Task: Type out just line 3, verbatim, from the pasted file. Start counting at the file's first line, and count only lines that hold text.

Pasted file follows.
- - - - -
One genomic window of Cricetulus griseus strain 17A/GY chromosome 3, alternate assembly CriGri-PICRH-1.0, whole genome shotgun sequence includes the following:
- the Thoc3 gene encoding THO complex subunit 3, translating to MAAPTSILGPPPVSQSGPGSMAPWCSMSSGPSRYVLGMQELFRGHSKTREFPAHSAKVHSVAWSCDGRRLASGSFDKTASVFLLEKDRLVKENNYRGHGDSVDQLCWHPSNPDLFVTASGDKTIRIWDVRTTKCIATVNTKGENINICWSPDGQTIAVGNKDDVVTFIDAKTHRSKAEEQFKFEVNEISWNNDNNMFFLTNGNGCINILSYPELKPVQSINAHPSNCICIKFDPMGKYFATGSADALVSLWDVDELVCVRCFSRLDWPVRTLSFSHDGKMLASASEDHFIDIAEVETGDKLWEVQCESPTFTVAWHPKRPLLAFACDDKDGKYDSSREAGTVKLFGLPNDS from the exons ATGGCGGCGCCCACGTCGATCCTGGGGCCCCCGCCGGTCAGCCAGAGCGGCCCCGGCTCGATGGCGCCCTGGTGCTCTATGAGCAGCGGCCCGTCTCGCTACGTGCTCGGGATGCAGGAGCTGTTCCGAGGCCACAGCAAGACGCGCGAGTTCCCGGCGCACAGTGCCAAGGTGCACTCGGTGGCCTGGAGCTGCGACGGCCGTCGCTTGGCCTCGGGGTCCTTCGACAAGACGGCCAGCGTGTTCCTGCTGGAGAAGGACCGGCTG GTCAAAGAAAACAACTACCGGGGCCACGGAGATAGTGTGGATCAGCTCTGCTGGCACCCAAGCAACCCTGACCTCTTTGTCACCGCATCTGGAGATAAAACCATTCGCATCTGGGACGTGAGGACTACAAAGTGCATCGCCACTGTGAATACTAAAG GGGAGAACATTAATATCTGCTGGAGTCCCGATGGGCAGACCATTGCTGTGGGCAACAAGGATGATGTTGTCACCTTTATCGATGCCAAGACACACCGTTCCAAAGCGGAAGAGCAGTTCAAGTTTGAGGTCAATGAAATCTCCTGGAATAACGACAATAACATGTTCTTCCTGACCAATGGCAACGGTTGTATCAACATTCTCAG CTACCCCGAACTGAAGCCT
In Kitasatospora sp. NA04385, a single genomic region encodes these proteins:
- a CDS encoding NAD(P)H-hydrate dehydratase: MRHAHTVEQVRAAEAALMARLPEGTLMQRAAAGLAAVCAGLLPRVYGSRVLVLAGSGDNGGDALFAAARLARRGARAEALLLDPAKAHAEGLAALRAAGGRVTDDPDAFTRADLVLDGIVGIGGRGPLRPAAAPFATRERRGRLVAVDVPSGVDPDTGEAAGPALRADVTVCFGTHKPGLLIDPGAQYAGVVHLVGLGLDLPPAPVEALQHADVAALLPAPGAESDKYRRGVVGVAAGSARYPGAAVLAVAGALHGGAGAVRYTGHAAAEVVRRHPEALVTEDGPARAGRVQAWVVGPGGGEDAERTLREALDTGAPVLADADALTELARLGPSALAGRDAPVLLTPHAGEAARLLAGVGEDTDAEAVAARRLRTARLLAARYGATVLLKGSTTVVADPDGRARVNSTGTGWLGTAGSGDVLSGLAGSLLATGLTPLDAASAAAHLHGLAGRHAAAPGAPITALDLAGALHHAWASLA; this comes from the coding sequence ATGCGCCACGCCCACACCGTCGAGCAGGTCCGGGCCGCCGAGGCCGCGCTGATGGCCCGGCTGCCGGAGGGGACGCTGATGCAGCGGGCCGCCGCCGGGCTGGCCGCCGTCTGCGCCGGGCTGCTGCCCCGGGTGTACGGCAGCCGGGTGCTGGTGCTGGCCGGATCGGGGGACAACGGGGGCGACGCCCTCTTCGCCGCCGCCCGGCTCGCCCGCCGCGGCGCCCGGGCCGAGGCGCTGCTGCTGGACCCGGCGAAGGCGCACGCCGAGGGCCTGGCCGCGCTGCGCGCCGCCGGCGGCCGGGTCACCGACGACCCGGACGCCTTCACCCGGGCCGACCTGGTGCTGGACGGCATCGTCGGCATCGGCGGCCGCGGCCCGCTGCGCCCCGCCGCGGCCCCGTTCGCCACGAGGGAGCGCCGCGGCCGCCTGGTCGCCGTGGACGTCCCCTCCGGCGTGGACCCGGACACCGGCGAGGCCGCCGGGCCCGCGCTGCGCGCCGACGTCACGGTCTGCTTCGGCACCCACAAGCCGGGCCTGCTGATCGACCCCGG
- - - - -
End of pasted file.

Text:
In Kitasatospora sp. NA04385, a single genomic region encodes these proteins: